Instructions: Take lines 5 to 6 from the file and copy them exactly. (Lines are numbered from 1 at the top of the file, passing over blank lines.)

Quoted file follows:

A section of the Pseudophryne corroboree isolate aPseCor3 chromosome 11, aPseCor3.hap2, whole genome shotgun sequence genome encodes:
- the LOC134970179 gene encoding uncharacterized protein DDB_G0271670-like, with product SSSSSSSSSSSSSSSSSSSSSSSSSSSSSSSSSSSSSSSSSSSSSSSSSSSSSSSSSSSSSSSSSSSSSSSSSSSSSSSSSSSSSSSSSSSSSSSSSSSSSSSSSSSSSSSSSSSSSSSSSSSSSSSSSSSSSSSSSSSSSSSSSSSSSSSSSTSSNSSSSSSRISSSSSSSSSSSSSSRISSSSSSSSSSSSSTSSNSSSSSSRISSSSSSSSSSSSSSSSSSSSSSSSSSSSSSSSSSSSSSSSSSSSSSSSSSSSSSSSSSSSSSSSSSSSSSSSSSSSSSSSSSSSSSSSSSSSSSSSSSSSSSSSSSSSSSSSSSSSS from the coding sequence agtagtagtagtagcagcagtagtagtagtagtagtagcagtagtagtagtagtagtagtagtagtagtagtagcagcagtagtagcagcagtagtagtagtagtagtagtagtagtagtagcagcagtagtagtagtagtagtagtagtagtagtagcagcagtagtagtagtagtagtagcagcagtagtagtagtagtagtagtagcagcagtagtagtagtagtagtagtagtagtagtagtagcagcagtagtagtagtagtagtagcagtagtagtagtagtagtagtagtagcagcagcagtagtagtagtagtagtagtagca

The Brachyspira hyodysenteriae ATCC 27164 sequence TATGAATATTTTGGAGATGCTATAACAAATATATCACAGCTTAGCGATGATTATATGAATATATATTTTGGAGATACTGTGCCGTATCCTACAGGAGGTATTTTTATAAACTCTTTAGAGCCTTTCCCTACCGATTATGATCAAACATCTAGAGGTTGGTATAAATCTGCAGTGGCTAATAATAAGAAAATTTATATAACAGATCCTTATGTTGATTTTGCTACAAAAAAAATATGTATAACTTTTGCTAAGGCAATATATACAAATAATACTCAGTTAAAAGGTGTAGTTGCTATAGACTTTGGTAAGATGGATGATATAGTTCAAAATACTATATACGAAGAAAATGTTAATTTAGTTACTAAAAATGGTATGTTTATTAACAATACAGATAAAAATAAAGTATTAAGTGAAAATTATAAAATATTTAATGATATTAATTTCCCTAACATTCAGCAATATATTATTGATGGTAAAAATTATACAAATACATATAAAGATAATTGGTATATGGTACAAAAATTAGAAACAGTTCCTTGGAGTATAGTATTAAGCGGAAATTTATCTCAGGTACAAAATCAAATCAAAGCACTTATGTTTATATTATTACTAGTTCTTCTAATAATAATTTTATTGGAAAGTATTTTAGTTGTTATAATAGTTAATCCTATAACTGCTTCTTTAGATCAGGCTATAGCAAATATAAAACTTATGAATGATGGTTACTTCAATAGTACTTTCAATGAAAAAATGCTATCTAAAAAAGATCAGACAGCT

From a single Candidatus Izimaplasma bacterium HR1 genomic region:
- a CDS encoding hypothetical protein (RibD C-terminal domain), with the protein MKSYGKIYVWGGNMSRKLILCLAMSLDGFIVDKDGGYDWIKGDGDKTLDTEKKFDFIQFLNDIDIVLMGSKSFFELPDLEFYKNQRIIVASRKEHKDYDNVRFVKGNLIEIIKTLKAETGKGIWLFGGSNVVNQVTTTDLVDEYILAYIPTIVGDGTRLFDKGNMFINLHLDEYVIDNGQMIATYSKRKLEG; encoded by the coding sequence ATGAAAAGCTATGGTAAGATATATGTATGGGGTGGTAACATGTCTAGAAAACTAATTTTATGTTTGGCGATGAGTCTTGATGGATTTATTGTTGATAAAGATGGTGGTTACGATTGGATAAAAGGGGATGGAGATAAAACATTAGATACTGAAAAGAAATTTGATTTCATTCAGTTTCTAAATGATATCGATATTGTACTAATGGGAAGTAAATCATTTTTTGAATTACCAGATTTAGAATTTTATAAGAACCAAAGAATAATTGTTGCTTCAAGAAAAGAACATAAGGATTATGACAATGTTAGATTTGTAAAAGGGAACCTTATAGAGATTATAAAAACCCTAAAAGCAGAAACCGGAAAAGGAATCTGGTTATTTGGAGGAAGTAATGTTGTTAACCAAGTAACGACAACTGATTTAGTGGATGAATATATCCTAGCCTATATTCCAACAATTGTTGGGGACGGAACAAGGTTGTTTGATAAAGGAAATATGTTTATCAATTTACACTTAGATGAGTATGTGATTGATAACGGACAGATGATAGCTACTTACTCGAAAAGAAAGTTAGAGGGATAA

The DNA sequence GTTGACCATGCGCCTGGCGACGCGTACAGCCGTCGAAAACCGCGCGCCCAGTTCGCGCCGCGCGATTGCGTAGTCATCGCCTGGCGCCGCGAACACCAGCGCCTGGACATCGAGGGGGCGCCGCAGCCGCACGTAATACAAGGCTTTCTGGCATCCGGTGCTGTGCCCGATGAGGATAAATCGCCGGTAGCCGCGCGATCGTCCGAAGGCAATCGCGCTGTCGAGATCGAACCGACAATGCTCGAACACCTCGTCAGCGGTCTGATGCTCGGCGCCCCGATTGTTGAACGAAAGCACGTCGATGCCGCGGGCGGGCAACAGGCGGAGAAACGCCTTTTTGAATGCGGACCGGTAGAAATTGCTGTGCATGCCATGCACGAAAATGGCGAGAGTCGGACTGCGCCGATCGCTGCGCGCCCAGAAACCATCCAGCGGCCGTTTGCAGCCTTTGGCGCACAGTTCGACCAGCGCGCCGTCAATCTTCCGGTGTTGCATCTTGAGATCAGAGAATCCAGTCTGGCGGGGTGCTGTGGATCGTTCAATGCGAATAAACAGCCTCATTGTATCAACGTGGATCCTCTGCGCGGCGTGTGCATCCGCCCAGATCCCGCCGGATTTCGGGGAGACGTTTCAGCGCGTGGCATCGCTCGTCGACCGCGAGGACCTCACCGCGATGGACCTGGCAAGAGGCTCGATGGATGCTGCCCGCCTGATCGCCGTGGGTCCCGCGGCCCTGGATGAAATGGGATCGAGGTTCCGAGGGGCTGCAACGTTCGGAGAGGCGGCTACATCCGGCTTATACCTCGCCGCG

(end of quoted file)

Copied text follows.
- a CDS encoding hypothetical protein (RibD C-terminal domain), with the protein MKSYGKIYVWGGNMSRKLILCLAMSLDGFIVDKDGGYDWIKGDGDKTLDTEKKFDFIQFLNDIDIVLMGSKSFFELPDLEFYKNQRIIVASRKEHKDYDNVRFVKGNLIEIIKTLKAETGKGIWLFGGSNVVNQVTTTDLVDEYILAYIPTIVGDGTRLFDKGNMFINLHLDEYVIDNGQMIATYSKRKLEG; encoded by the coding sequence ATGAAAAGCTATGGTAAGATATATGTATGGGGTGGTAACATGTCTAGAAAACTAATTTTATGTTTGGCGATGAGTCTTGATGGATTTATTGTTGATAAAGATGGTGGTTACGATTGGATAAAAGGGGATGGAGATAAAACATTAGATACTGAAAAGAAATTTGATTTCATTCAGTTTCTAAATGATATCGATATTGTACTAATGGGAAGTAAATCATTTTTTGAATTACCAGATTTAGAATTTTATAAGAACCAAAGAATAATTGTTGCTTCAAGAAAAGAACATAAGGATTATGACAATGTTAGATTTGTAAAAGGGAACCTTATAGAGATTATAAAAACCCTAAAAGCAGAAACCGGAAAAGGAATCTGGTTATTTGGAGGAAGTAATGTTGTTAACCAAGTAACGACAACTGATTTAGTGGATGAATATATCCTAGCCTATATTCCAACAATTGTTGGGGACGGAACAAGGTTGTTTGATAAAGGAAATATGTTTATCAATTTACACTTAGATGAGTATGTGATTGATAACGGACAGATGATAGCTACTTACTCGAAAAGAAAGTTAGAGGGATAA

The DNA sequence GTTGACCATGCGCCTGGCGACGCGTACAGCCGTCGAAAACCGCGCGCCCAGTTCGCGCCGCGCGATTGCGTAGTCATCGCCTGGCGCCGCGAACACCAGCGCCTGGACATCGAGGGGGCGCCGCAGCCGCACGTAATACAAGGCTTTCTGGCATCCGGTGCTGTGCCCGATGAGGATAAATCGCCGGTAGCCGCGCGATCGTCCGAAGGCAATCGCGCTGTCGAGATCGAACCGACAATGCTCGAACACCTCGTCAGCGGTCTGATGCTCGGCGCCCCGATTGTTGAACGAAAGCACGTCGATGCCGCGGGCGGGCAACAGGCGGAGAAACGCCTTTTTGAATGCGGACCGGTAGAAATTGCTGTGCATGCCATGCACGAAAATGGCGAGAGTCGGACTGCGCCGATCGCTGCGCGCCCAGAAACCATCCAGCGGCCGTTTGCAGCCTTTGGCGCACAGTTCGACCAGCGCGCCGTCAATCTTCCGGTGTTGCATCTTGAGATCAGAGAATCCAGTCTGGCGGGGTGCTGTGGATCGTTCAATGCGAATAAACAGCCTCATTGTATCAACGTGGATCCTCTGCGCGGCGTGTGCATCCGCCCAGATCCCGCCGGATTTCGGGGAGACGTTTCAGCGCGTGGCATCGCTCGTCGACCGCGAGGACCTCACCGCGATGGACCTGGCAAGAGGCTCGATGGATGCTGCCCGCCTGATCGCCGTGGGTCCCGCGGCCCTGGATGAAATGGGATCGAGGTTCCGAGGGGCTGCAACGTTCGGAGAGGCGGCTACATCCGGCTTATACCTCGCCGCG